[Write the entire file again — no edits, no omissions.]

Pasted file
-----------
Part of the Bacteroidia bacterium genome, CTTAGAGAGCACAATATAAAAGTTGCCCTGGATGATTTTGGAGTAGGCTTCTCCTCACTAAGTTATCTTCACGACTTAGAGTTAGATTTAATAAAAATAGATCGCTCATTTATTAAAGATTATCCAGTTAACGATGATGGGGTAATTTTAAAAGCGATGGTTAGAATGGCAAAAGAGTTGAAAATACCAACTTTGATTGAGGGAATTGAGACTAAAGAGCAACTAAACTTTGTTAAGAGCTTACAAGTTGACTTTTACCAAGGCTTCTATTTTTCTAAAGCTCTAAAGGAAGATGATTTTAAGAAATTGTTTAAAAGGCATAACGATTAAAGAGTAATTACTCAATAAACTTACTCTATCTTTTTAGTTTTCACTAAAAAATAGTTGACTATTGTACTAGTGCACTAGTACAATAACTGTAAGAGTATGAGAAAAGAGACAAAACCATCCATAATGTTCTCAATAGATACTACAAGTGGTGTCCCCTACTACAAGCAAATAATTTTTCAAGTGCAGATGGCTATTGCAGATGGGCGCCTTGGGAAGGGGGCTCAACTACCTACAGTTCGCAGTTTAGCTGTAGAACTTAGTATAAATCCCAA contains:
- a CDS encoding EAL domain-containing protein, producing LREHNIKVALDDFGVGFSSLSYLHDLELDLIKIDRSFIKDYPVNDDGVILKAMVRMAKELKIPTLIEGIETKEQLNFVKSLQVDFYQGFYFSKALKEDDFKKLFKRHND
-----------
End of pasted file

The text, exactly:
Part of the Bacteroidia bacterium genome, CTTAGAGAGCACAATATAAAAGTTGCCCTGGATGATTTTGGAGTAGGCTTCTCCTCACTAAGTTATCTTCACGACTTAGAGTTAGATTTAATAAAAATAGATCGCTCATTTATTAAAGATTATCCAGTTAACGATGATGGGGTAATTTTAAAAGCGATGGTTAGAATGGCAAAAGAGTTGAAAATACCAACTTTGATTGAGGGAATTGAGACTAAAGAGCAACTAAACTTTGTTAAGAGCTTACAAGTTGACTTTTACCAAGGCTTCTATTTTTCTAAAGCTCTAAAGGAAGATGATTTTAAGAAATTGTTTAAAAGGCATAACGATTAAAGAGTAATTACTCAATAAACTTACTCTATCTTTTTAGTTTTCACTAAAAAATAGTTGACTATTGTACTAGTGCACTAGTACAATAACTGTAAGAGTATGAGAAAAGAGACAAAACCATCCATAATGTTCTCAATAGATACTACAAGTGGTGTCCCCTACTACAAGCAAATAATTTTTCAAGTGCAGATGGCTATTGCAGATGGGCGCCTTGGGAAGGGGGCTCAACTACCTACAGTTCGCAGTTTAGCTGTAGAACTTAGTATAAATCCCAA contains:
- a CDS encoding EAL domain-containing protein, producing LREHNIKVALDDFGVGFSSLSYLHDLELDLIKIDRSFIKDYPVNDDGVILKAMVRMAKELKIPTLIEGIETKEQLNFVKSLQVDFYQGFYFSKALKEDDFKKLFKRHND